GLENS FALLS – Artist Hannah Williams has spent the last few weeks 30-some feet off the ground, with a paintbrush in hand, bringing to life a sweeping mural that showcases some of the creatures and native plants around Glens Falls.
Williams, who grew up in Queensbury, has been working as an artist for more than a decade, both independently and for a time at Adirondack Studios, a scenic design studio in Argyle. More recently, she’s worked on murals throughout the Capital Region.
Seeing downtown Glens Falls adorned with public art has been a longtime dream of Williams and, with funding through the Downtown Revitalization Initiative, it’s becoming a reality.
Her mural, located at 20 Warren St., joins another that was recently completed by Jesse Melanson at 144 Glen St.
The Gazette spoke with Williams last week about some of the challenges she’s faced and the benefits of public art.
Q: What got you into art?
A: I have always been into art naturally, since a young age and always had an interest in it. My one grandmother made me watch Bob Ross videos growing up. Both parents are pretty creative. So I’ve always been drawn to art and always took art classes in school.
Once I got into high school, I had the best art teacher. She really helped foster my confidence in my creativity. Ever since high school, I’ve just been serious about it.
I’ve been a practicing artist for 15-plus years now, whether it’s drawing or painting, and I’ve been a muralist for a decade. [Most] of it self-taught. I did go to ACC in 2011 and graduated with an associate’s in liberal arts and 2013. I took art classes there. But there’s no school for being a muralist.
Q: How did this particular mural project come along?
A: I have desperately wanted Glens Falls to do more with public art for the past decade. I honestly never thought I would see the day that Glens Falls would welcome murals here; it’s been a pretty difficult process. Politics and different things come into play, where it just really wasn’t welcomed for a long period of time.
But there’s been the trade of the baton to new people and officials for the city and … new minds are welcoming public art.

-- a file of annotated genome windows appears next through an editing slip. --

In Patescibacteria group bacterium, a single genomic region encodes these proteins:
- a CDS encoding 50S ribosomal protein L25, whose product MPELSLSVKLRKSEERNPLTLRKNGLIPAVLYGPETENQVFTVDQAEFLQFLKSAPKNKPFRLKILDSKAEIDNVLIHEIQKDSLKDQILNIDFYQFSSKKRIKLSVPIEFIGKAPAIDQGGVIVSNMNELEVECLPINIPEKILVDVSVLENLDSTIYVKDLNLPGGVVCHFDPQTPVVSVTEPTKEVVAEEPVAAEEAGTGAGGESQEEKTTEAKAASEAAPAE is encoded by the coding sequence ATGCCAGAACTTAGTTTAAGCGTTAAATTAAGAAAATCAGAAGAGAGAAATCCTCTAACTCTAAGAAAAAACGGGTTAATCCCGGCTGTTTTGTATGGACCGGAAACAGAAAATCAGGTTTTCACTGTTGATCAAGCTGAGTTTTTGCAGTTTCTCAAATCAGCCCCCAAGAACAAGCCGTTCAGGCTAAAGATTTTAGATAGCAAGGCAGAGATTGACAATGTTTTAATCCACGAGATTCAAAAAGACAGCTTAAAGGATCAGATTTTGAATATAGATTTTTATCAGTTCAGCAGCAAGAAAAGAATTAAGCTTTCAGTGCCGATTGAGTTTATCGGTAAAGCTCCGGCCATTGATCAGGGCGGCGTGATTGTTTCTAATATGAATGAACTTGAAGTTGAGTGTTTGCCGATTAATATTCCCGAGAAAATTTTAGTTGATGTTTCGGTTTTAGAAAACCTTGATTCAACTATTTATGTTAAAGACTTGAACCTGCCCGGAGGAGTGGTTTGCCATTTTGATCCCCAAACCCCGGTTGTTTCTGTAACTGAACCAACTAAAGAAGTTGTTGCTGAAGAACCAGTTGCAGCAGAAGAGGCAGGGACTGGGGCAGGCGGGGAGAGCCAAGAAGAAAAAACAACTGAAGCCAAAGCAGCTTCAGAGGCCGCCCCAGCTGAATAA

This mural project came about from the revitalization grant that Glens Falls received almost 10 years ago that is finally coming into play now. They took a certain portion of that budget and turned it into an arts grant so that they could hire a few artists to create murals and an arts trail.
This past fall, they put out a call for muralists. I submitted and was selected.
Q: Can you talk me through the thinking behind your design?
A: With my public art, I really enjoy [depicting] nature because I’m finding that people really connect when there’s something nature-based. And I love any opportunity that I can create a space for people to connect back with nature and possibly even educate them on different plants or animals. Sometimes I label what I am painting if it’s flowers or plants.
The original design that got approved was all native flowers you could find within the area of Glens Falls. But once they landed the building owner, [the building owner] wanted a little bit more to be portrayed.
We all sat down, and [asked ourselves] What can represent Glens Falls? Glens Falls is at the foothills of the Adirondacks. Let’s focus on keeping some native flowers and then let’s bring some animals and other elements to it.
We narrowed it down to an owl a bear, the moon, constellations, lightning bugs and native flowers.
Q: What challenges have you had along the way?
A: This has been my largest project to date and the biggest challenge is just learning to stand up for myself, learning to be my own advocate. I also had to certify myself to operate a boom lift and there’s been social obstacles I had to go through that were frustrating.
I’m honored and proud that I’m the first woman to paint a large building here in Glens Falls and because of that there [are] some extra hurdles I have to get through to get to where I’m at. A lot of people would come up to me and assume that my boyfriend would be operating the boom lift for me because he’s a man and I’m a woman. Silly things like that.
Other than that, the challenge really lies with doing the actual work, being out here in the elements, in the direct sun, [and] having to make sure I’m all prepared. There’s always obstacles every day.
Q: What do you want people to take away from the mural?
A: Everyone’s been very positive since I started the project. But prior, there was some pushback. There’s some people out here that believe that the buildings should remain how they are and they want to preserve the history. But the beautiful thing is that they’ve been able to learn what public art is and what mural-making is along the way.
I hope that people [realize] this is a possibility, and can be done right in whatever town that you’re in. It’s not a scary thing to embrace the change and the beauty that murals and public art can bring. There are economic benefits and community morale [benefits]. It just lightens and brightens everybody’s moods. It’s a way for people to interact and beautify an area.
“Getting To Know …” is a weekly feature spotlighting people making a difference in the lives of others. If there’s someone you think we should feature, let us know by emailing us at [email protected]